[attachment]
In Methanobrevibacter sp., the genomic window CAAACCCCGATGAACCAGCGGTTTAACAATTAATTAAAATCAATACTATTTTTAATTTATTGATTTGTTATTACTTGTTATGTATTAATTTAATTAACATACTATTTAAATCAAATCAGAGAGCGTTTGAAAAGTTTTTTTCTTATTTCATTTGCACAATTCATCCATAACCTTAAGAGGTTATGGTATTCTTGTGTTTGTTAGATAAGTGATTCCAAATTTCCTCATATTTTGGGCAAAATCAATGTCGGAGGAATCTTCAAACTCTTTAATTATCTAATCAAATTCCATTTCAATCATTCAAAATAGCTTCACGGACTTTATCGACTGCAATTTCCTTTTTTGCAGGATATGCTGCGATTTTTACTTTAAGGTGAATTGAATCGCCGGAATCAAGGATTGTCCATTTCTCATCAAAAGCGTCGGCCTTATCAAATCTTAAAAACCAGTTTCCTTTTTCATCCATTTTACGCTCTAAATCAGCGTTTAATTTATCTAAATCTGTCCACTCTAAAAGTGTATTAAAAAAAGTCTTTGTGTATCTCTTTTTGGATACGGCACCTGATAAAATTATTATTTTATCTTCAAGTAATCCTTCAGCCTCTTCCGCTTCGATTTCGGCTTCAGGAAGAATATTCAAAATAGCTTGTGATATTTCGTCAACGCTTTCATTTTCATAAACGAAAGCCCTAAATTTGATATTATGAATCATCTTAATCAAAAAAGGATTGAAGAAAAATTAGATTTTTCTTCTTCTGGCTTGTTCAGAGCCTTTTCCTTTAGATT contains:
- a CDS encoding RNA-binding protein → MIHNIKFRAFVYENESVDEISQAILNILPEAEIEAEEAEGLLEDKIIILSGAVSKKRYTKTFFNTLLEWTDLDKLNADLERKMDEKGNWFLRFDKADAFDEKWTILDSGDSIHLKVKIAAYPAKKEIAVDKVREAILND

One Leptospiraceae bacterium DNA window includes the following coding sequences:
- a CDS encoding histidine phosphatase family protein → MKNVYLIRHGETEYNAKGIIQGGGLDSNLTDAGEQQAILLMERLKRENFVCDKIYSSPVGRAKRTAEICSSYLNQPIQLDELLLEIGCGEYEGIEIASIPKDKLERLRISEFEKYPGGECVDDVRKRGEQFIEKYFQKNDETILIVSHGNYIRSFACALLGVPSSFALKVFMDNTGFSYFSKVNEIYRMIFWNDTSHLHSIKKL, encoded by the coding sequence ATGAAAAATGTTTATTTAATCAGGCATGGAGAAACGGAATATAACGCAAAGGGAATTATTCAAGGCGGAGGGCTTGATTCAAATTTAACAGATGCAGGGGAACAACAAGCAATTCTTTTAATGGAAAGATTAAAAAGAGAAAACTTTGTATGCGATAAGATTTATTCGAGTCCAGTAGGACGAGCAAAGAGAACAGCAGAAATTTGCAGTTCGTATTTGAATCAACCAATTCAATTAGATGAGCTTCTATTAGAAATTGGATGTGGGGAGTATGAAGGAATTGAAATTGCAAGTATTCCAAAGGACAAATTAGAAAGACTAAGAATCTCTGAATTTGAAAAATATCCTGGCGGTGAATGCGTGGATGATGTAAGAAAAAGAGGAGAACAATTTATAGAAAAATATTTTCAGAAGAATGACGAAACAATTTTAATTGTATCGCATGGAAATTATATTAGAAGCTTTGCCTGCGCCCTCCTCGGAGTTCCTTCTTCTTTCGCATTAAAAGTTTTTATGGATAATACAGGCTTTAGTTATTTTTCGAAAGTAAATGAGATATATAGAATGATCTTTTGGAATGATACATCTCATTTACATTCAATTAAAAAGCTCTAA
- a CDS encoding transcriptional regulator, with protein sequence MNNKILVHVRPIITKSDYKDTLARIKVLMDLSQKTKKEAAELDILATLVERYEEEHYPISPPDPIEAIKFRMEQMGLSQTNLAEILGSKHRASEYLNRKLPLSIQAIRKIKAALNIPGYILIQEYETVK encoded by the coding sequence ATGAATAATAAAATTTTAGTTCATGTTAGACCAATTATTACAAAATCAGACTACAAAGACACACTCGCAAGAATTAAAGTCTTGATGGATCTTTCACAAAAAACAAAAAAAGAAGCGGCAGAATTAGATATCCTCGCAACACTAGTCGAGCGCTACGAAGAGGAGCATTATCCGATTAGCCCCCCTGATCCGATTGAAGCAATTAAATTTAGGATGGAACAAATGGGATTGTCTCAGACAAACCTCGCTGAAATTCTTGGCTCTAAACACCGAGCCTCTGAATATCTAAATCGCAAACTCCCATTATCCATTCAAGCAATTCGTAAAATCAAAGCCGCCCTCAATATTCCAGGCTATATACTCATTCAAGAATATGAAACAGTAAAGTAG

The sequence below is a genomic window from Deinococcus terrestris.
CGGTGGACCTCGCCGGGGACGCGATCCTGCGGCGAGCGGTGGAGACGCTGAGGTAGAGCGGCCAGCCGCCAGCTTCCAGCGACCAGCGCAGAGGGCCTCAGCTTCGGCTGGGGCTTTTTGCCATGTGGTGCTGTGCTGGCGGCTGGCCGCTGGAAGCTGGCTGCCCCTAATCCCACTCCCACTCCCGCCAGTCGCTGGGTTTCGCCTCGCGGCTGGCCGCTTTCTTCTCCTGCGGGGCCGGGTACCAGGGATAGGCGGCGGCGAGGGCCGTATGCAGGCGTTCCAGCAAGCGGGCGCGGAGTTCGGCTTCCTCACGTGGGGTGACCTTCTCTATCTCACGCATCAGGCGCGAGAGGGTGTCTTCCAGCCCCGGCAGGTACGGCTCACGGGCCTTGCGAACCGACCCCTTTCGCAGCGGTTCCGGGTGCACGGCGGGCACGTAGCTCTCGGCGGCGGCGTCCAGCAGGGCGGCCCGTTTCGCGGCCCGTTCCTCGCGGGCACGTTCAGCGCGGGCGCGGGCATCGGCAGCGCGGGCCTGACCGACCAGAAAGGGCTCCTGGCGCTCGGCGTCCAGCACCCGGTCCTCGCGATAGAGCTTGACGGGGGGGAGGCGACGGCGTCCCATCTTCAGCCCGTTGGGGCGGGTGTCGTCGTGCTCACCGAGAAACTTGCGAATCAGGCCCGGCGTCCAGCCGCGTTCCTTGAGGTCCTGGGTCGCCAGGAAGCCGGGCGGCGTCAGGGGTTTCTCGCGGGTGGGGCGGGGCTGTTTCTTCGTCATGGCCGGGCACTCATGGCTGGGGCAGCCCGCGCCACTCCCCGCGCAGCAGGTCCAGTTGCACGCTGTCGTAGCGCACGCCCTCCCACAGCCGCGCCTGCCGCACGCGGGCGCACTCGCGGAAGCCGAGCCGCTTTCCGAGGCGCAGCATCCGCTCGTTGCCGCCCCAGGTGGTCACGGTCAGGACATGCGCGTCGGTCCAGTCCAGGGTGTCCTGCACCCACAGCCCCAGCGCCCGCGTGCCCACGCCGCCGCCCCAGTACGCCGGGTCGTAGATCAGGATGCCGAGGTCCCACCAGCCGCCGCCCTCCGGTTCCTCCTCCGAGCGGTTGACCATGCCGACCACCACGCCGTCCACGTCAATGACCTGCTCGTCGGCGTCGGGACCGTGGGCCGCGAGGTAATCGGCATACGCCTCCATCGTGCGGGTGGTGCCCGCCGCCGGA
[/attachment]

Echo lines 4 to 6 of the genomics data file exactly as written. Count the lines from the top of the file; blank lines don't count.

- a CDS encoding histidine phosphatase family protein → MKNVYLIRHGETEYNAKGIIQGGGLDSNLTDAGEQQAILLMERLKRENFVCDKIYSSPVGRAKRTAEICSSYLNQPIQLDELLLEIGCGEYEGIEIASIPKDKLERLRISEFEKYPGGECVDDVRKRGEQFIEKYFQKNDETILIVSHGNYIRSFACALLGVPSSFALKVFMDNTGFSYFSKVNEIYRMIFWNDTSHLHSIKKL, encoded by the coding sequence ATGAAAAATGTTTATTTAATCAGGCATGGAGAAACGGAATATAACGCAAAGGGAATTATTCAAGGCGGAGGGCTTGATTCAAATTTAACAGATGCAGGGGAACAACAAGCAATTCTTTTAATGGAAAGATTAAAAAGAGAAAACTTTGTATGCGATAAGATTTATTCGAGTCCAGTAGGACGAGCAAAGAGAACAGCAGAAATTTGCAGTTCGTATTTGAATCAACCAATTCAATTAGATGAGCTTCTATTAGAAATTGGATGTGGGGAGTATGAAGGAATTGAAATTGCAAGTATTCCAAAGGACAAATTAGAAAGACTAAGAATCTCTGAATTTGAAAAATATCCTGGCGGTGAATGCGTGGATGATGTAAGAAAAAGAGGAGAACAATTTATAGAAAAATATTTTCAGAAGAATGACGAAACAATTTTAATTGTATCGCATGGAAATTATATTAGAAGCTTTGCCTGCGCCCTCCTCGGAGTTCCTTCTTCTTTCGCATTAAAAGTTTTTATGGATAATACAGGCTTTAGTTATTTTTCGAAAGTAAATGAGATATATAGAATGATCTTTTGGAATGATACATCTCATTTACATTCAATTAAAAAGCTCTAA
- a CDS encoding transcriptional regulator, with protein sequence MNNKILVHVRPIITKSDYKDTLARIKVLMDLSQKTKKEAAELDILATLVERYEEEHYPISPPDPIEAIKFRMEQMGLSQTNLAEILGSKHRASEYLNRKLPLSIQAIRKIKAALNIPGYILIQEYETVK encoded by the coding sequence ATGAATAATAAAATTTTAGTTCATGTTAGACCAATTATTACAAAATCAGACTACAAAGACACACTCGCAAGAATTAAAGTCTTGATGGATCTTTCACAAAAAACAAAAAAAGAAGCGGCAGAATTAGATATCCTCGCAACACTAGTCGAGCGCTACGAAGAGGAGCATTATCCGATTAGCCCCCCTGATCCGATTGAAGCAATTAAATTTAGGATGGAACAAATGGGATTGTCTCAGACAAACCTCGCTGAAATTCTTGGCTCTAAACACCGAGCCTCTGAATATCTAAATCGCAAACTCCCATTATCCATTCAAGCAATTCGTAAAATCAAAGCCGCCCTCAATATTCCAGGCTATATACTCATTCAAGAATATGAAACAGTAAAGTAG

The sequence below is a genomic window from Deinococcus terrestris.